Monday, July 24, 2017

HK20: Hong Konger/Researcher Jeffrey Ngo on Why History Matters -- Subversity Show Online

Activists generally are not archivists, given the urgent, immediate tasks facing protesters and agitators for social and political change.  But our current Subversity Show Online interviewee [unfortunately the audio is not available due to technical issues] is both an activist and someone who understands and has used archives.   He is particularly unique in that he is not so much interested in preserving the current than in uncovering the past.  And not unlike all socially responsible contemporary librarians, he advocates open access, wanting to make the past accessible for free, to all.

Our subject is passionate Hong Konger Jeffrey Ngo (敖卓軒, pictured), who in his young age (he's in his early 20s, just about to complete a Master's thesis in history on Hong Kong at New York University), has already become a published op ed writer in the mainstream western media.  With well-known Hong Kong youthful student leader Joshua Wong (黃之鋒), Ngo co-wrote an op ed this past May for the New York Times urging support for U.S. Senate legislation, the "Hong Kong Human Rights and Democracy Act".  In January, they had also collaborated in an op ed on Hong Kong for the Washington Post.  In fact, their essay in the World Policy Blog last October on how Hong Kong lost its right to self-determination as a British Colony under UN scrutiny caused a major furor for China. The duo were roundly attacked for bringing up the topic by Beijing Foreign Office diplomat Song Zhe (宋哲) in an op ed in the Wall Street Journal. 

And as researcher with Demosistō (香港眾志), a new political party in Hong Kong, he has been the historian behind Wong, the party's secretary general, collaborating with him on other essays as well as on a crowd-funding page to raise money for a proposed online archive of government documents (from UK, U.S.,Taiwan and Hong Kong) relating to the status of Hong Kong, including its future.  He is part of an ambitious 'Decoding Hong Kong's History" emerging project to collect such government archival documents from around the world.  As of today, the group has raised 40% of its goal of HK$500,000.  With 30 more years to go within the 50 years envisioned under the terms of the treaty that turned Hong Kong to China, uncovering the past is the key to envisioning the future.  Ngo and his comrades in his party hope to prepare Hong Kongers for an anticipated referendum within the next 30 years to determine their own future.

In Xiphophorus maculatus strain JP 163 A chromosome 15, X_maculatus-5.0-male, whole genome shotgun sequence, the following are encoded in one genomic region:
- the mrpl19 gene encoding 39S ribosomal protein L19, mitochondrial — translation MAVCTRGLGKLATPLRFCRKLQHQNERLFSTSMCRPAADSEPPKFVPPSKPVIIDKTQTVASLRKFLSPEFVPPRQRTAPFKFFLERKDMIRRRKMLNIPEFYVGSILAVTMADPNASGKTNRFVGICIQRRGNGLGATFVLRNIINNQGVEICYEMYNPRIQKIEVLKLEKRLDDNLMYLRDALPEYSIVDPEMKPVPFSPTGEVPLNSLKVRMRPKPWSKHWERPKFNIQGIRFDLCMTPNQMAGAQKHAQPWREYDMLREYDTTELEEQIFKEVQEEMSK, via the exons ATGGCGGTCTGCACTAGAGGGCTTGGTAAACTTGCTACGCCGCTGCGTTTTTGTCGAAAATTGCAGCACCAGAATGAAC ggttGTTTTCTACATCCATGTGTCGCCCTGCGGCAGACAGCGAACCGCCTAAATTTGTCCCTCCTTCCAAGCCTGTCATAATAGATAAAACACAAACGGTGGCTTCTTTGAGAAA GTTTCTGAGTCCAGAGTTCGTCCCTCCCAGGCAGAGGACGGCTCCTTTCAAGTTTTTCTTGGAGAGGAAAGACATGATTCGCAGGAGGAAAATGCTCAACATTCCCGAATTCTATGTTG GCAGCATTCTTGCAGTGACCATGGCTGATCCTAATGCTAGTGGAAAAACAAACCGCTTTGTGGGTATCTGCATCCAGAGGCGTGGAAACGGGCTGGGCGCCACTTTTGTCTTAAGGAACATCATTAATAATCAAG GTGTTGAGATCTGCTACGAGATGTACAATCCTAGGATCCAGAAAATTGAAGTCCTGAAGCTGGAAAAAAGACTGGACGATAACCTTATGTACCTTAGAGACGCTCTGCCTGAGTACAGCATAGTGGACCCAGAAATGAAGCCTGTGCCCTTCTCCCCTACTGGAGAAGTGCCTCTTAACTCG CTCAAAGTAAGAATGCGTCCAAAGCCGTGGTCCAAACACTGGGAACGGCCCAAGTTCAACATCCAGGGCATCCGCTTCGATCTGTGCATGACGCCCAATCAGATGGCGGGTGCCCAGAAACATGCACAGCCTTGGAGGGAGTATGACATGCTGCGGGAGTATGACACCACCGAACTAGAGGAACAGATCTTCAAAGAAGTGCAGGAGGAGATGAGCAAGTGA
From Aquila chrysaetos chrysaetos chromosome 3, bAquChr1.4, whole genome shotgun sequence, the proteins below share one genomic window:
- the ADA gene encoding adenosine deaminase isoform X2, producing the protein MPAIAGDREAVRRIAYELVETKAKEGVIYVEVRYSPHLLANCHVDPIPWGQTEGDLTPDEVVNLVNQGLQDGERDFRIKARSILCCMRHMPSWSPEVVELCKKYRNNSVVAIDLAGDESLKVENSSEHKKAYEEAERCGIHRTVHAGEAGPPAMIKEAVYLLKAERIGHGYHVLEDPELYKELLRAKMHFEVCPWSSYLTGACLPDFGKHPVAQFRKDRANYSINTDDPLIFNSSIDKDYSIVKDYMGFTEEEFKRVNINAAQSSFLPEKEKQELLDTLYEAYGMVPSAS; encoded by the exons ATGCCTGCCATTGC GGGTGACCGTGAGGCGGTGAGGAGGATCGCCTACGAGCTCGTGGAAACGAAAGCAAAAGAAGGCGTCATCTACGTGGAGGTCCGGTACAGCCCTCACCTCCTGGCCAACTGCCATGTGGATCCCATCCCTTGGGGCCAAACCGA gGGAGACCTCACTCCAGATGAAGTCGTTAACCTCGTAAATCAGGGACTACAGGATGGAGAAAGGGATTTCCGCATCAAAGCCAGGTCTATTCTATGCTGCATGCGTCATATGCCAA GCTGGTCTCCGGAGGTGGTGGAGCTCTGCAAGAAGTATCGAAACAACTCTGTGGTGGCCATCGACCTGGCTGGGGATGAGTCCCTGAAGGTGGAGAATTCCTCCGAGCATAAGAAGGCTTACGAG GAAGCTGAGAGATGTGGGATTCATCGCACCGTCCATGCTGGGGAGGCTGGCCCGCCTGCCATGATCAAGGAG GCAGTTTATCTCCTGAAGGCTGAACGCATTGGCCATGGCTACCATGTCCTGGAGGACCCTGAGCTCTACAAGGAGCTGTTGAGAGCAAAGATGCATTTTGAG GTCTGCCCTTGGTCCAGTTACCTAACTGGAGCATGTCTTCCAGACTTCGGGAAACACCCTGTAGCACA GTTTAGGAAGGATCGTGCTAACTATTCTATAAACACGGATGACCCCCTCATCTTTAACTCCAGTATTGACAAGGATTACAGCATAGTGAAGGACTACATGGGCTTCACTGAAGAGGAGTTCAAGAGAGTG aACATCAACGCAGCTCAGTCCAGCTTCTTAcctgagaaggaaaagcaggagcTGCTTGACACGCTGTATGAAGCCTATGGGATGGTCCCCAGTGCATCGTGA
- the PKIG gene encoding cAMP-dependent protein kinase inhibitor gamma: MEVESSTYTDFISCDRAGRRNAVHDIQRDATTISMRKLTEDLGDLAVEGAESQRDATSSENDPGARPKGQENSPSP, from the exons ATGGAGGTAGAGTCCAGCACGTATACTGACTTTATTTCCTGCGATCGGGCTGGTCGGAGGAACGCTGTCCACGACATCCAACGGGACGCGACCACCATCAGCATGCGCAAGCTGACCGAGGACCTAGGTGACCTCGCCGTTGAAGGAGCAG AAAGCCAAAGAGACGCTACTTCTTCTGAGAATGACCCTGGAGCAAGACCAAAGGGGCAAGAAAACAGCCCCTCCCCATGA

In our hour-long interview, we discussed the importance of government records, why he believes they should be publicly accessible, and why researching the past makes sense in understanding why Hong Kong was turned over to an authoritarian regime 20 years ago (during the "Handover").

We also discussed "Joshua: Teenager vs Superpower", the documentary on Wong now released on Netflix, which I saw with a dozen or so others at the Los Angeles Asian Pacific American Film Festival a few months earlier at the CGV in Koreatown, Los Angeles.  Predictably, he is a booster of his friend's film, calling it an "excellent" way to let western audiences know about the political situation faced by democracy advocates in Hong Kong.

We also discussed Ngo's expertise in exposing the fact that although Hong Kong was still a British Colony (and hence subject to the Special Committee on Decolonization of the United Nations) when the Peoples Republic of China took Taiwan's seat in the United Nations, China managed to get the UN to delist Hong Kong from the list of territories up for decolonization.  And this was in 1972, two-and-a-half decades prior to the 1997 Handover.

Ngo believes the Tanzania chair of the committee incorrectly implied that the committee had voted to do so. There was in fact no roll call vote on that particular issue by the UN General Assembly.  He notes that China had just built a railroad in the African country, so no doubt Huang Hua, the UN representative from China, was able to influence the chair of the committee. 

The interview was conducted last month at NYU after a nice Thai dinner in nearby Greenwich Village, as marchers commemorating the Pulse nightclub massacre were gathering a few blocks away. Since then, his  party's sole Legislative Council elected official (Nathan Law, the youngest -- at 23 -- ever elected last year) together with three other pro-democracy legislators have sadly been "disqualified" in a Beijing-influenced judicial decision. -- Daniel C. Tsang, Subversity Show host.

Art enhanced photos of Jeffrey Ngo © Copyright 2017 Daniel C. Tsang

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